By Mary J. Cristobal and Diane Lee Illinois Statehouse News
SPRINGFIELD – Gov. Pat Quinn signed legislation into law Monday that creates civil unions for both gay and straight couples beginning June 1, but local counties are still waiting on state guidelines.
Lawmakers approved the legislation in November.
Opponents called it as a step toward gay marriage, while supporters argued it would provide rights to both gay and unmarried heterosexual couples such as when a partner is hospitalized or dies.
The Illinois Department of Health is charged with developing applications for civil unions, which will be similar to marriage licenses and obtained through county clerks, according to spokeswoman Melaney Arnold.
Jackson County Clerk Larry W. Reinhardt said the counties are still waiting for direction from the state.
“At a county level we’re sort of on hold, waiting on them to finalize what they’re doing,” Reinhardt said. “What they indicated to us: after the bill is signed today, they will get with the bill’s sponsors, show them what they have – what they are proposing – as far as applications, and the actual license, and the different paperwork, different guidelines, and make sure everybody is on the same page. Then they will provide all of that information to us at the counties – the local level.”
County clerks anticipate the civil union process will be similar to obtaining a marriage license.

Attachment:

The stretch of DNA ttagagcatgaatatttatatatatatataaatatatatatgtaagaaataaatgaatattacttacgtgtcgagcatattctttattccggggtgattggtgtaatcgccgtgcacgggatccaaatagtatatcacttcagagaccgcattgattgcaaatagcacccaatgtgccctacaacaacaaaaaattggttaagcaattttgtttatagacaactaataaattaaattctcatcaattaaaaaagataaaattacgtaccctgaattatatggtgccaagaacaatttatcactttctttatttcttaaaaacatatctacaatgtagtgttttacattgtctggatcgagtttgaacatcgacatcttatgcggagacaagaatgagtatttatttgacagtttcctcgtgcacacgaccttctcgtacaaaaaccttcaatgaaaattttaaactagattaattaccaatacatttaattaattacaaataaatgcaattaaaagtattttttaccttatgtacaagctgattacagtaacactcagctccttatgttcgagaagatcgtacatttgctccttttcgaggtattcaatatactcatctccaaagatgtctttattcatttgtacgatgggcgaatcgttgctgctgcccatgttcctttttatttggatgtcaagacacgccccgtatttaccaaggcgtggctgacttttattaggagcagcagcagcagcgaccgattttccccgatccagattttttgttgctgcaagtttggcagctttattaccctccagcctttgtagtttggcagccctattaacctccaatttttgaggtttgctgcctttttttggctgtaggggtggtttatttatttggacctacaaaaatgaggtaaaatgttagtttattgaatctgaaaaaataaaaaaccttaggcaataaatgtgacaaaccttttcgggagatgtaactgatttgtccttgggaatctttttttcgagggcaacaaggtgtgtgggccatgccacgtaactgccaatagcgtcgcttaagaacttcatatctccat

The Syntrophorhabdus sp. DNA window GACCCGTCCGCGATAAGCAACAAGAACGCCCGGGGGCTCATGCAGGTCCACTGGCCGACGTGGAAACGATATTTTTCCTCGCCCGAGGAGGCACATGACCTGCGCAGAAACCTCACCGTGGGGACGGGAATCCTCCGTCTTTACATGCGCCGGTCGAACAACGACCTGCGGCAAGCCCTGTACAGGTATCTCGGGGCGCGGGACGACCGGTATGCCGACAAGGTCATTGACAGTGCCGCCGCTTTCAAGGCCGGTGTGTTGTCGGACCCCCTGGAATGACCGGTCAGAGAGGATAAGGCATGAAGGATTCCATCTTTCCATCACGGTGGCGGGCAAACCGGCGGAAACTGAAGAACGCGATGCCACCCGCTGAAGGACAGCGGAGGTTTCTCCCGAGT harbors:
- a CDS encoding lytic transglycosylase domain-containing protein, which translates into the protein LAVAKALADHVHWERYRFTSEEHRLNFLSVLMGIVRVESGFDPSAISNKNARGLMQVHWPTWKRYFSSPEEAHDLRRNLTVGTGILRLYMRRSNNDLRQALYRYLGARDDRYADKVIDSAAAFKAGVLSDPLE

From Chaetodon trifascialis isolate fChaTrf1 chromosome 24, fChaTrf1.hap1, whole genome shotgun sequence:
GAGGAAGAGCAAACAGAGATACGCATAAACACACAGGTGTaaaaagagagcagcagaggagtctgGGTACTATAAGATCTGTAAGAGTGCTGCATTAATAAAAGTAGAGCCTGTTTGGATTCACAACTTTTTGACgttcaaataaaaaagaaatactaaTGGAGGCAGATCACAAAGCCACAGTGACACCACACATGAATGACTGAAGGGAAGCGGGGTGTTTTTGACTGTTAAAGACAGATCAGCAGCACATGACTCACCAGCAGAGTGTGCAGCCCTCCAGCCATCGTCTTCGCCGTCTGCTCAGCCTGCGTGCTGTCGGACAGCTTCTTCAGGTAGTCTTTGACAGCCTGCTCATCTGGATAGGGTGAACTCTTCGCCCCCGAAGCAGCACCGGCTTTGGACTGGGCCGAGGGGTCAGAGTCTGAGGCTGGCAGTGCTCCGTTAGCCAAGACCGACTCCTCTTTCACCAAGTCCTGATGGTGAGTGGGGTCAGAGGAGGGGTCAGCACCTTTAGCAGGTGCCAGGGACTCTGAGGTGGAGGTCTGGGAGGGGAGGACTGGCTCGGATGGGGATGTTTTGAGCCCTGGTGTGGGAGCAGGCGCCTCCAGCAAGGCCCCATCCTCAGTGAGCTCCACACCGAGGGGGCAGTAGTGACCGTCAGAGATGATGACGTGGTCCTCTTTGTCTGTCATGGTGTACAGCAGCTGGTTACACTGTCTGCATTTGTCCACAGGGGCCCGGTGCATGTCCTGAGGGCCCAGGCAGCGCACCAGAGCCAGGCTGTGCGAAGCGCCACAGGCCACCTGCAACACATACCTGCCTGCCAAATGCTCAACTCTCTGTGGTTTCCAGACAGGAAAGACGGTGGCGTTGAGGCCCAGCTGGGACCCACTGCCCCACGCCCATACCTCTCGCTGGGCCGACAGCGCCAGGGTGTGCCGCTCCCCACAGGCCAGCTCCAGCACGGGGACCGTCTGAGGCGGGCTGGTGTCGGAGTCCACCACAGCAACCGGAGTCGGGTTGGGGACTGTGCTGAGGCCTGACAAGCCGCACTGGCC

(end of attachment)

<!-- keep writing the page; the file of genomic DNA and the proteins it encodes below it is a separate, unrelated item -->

“I don’t envision it as significant difference in terms of the layout of the form,” said John Brown, chief deputy for Rock Island County Clerk Karen Kinney. “Like I said there will be some verbiage changing – moving husband and wife to spouse or whatever generic language they use.”
The application will be a standardized form for every county once it’s finalized, according to the Department of Public Health.
But county officials are expecting an initial surge of couples seeking a civil union once June 1 hits.
“Winnebago is a larger community, and they do have a very large gay community here in Illinois,” said Winnebago County Clerk Margie M. Mullins. “And I look to see that it is going to be exercised maybe more in the beginning – it might taper off a little. But it’ll be interesting to watch that also and see how it’s perceived within the community.”
Illinois is the sixth state to recognize civil unions, giving everyone a “right” they should have regardless of their partner’s gender, said Illinois Attorney General Lisa Madigan.
Although the "Illinois Religious Freedom Protection and Civil Union Act" grants spousal rights to same-sex couples as allowed under Illinois law, it does not legalize same-sex marriage since state law defines marriage as taking place between one man and one woman.
However, those rights may not be portable and may not hold up in another state that doesn’t recognize Illinois’ civil unions.